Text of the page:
I think I might have found us OSX users a short work around from here:
Below is a cut and paste from section 8.4.1 of the page.
8.4.1 Alternative method of importing the machine certificate
If you are a die-hard command line fan you can use the utility ‘certtool’ that is included with Mac OS X. It works for me but I did not look into this much because the command line scares off most users. Anyway, here are the commands for importing a file in PKCS#12 format. This example assume the file is called ‘yourcrt.p12’.
openssl pkcs12 -in yourcrt.p12 -cacerts -out ca.pem -nokeys
openssl pkcs12 -in yourcrt.p12 -clcerts -out client.pem -nokeys
openssl pkcs12 -in yourcrt.p12 -nocerts -out key.pem -nodes
cp /System/Library/Keychains/X509Anchors $HOME/Library/Keychains/X509Anchors.bkp
cp /Library/Keychains/System.keychain $HOME/Library/Keychains/System.keychain.bkp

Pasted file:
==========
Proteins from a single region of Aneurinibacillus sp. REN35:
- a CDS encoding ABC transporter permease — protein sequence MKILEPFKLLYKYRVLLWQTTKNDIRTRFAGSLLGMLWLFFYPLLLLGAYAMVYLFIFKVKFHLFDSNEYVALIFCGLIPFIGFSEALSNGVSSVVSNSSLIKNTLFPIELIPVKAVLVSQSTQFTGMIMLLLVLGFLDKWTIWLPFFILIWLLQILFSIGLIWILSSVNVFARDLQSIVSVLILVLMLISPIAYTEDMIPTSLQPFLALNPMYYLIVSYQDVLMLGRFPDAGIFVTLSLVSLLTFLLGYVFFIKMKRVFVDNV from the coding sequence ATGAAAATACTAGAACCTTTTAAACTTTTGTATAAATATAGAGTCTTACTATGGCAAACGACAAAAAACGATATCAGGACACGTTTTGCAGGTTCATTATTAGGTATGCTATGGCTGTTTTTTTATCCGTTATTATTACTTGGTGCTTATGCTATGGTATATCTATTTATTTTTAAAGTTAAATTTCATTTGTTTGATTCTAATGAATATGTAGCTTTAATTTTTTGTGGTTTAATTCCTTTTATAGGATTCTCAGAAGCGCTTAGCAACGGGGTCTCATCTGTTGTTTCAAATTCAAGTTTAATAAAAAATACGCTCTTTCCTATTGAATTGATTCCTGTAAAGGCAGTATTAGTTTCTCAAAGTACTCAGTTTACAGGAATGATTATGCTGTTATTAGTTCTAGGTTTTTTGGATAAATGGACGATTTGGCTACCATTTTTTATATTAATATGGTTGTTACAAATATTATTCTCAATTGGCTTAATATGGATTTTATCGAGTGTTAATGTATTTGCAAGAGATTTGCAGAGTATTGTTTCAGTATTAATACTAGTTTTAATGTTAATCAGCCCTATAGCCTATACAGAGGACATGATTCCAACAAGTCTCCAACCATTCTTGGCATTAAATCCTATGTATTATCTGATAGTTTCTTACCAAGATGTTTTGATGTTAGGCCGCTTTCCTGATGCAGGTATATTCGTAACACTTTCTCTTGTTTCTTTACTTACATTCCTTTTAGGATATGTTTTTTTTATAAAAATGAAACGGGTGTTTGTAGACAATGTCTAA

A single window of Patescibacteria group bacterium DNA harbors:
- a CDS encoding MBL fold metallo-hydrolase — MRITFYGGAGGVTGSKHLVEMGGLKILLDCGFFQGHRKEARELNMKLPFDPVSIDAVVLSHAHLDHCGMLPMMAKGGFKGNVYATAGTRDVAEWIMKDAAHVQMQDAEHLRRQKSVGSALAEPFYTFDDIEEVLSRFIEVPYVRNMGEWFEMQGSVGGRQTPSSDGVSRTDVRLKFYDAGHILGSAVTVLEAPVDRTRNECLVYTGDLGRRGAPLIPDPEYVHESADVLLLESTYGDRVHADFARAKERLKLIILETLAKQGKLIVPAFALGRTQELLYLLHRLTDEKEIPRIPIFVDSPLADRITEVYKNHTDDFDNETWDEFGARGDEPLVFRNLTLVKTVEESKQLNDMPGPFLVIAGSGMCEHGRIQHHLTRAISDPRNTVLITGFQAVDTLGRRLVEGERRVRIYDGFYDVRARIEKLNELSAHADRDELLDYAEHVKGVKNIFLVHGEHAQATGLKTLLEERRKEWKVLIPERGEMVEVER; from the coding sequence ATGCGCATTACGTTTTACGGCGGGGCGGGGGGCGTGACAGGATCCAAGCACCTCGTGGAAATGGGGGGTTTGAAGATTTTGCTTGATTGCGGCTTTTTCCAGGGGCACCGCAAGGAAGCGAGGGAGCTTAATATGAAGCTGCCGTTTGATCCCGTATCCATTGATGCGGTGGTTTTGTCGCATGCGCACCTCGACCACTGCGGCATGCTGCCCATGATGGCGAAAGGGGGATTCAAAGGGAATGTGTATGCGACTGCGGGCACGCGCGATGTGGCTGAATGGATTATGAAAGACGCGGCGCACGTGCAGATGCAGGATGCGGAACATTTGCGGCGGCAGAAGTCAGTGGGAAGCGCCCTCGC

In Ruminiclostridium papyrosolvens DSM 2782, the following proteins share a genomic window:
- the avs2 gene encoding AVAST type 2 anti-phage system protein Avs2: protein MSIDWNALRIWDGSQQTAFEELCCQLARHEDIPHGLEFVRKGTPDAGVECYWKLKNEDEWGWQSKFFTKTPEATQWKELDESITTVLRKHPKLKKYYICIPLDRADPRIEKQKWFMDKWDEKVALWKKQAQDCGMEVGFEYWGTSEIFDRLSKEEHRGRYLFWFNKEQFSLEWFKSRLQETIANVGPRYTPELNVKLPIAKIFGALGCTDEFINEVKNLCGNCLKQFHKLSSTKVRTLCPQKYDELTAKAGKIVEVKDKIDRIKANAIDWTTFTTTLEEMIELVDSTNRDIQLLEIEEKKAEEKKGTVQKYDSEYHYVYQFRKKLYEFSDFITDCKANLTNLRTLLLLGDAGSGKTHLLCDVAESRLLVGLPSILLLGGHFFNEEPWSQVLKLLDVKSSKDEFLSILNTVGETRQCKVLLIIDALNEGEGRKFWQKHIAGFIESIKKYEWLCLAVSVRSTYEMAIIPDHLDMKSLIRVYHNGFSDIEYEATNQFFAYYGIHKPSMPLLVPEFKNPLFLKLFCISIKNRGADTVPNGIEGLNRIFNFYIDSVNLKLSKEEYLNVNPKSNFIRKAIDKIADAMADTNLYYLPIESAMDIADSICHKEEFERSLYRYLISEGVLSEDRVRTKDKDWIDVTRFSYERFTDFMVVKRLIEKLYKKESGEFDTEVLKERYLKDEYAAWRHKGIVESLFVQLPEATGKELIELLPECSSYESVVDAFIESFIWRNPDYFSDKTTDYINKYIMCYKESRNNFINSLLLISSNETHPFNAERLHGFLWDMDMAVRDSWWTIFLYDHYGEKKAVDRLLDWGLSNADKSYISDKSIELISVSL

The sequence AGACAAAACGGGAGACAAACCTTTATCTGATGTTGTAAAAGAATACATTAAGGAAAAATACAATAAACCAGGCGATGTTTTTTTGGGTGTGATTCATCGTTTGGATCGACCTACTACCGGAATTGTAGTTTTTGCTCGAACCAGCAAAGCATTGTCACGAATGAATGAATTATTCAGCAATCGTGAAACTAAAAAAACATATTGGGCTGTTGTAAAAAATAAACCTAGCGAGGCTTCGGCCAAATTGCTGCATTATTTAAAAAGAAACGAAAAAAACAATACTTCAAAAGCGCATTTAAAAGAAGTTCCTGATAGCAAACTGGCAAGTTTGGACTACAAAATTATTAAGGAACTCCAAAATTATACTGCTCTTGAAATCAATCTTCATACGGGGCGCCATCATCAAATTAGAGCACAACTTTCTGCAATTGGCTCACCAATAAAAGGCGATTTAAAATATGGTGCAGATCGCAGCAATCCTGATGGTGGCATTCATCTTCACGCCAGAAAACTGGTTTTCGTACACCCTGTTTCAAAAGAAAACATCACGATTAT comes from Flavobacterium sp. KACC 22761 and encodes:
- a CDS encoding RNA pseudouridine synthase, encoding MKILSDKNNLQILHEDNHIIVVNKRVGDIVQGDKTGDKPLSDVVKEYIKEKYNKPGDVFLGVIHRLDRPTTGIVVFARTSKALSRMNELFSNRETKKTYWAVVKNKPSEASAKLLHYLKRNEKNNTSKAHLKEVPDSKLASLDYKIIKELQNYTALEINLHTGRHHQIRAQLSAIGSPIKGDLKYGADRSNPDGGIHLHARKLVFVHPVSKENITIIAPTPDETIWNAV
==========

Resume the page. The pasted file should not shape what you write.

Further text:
certtool i ca.pem k=X509anchors.bkp v
certtool i client.pem r=key.pem f=1 k=System.keychain.bkp v
sudo cp $HOME/Library/Keychains/X509Anchors.bkp /System/Library/Keychains/X509Anchors
sudo cp $HOME/Library/Keychains/System.keychain.bkp /Library/Keychains/System.keychain
rm -fr ca.pem client.pem key.pem
You will be asked three times for the certificate password. After that, you will be asked for the Keychain Access password and then for your login password.
A word of advice: copy, paste and execute these lines one by one in a Terminal window. Typing them is error prone.
In doing the steps above it allowed me toimport a user certificate and a host certificate to allow me to configure L2TP from internet conect using only certs.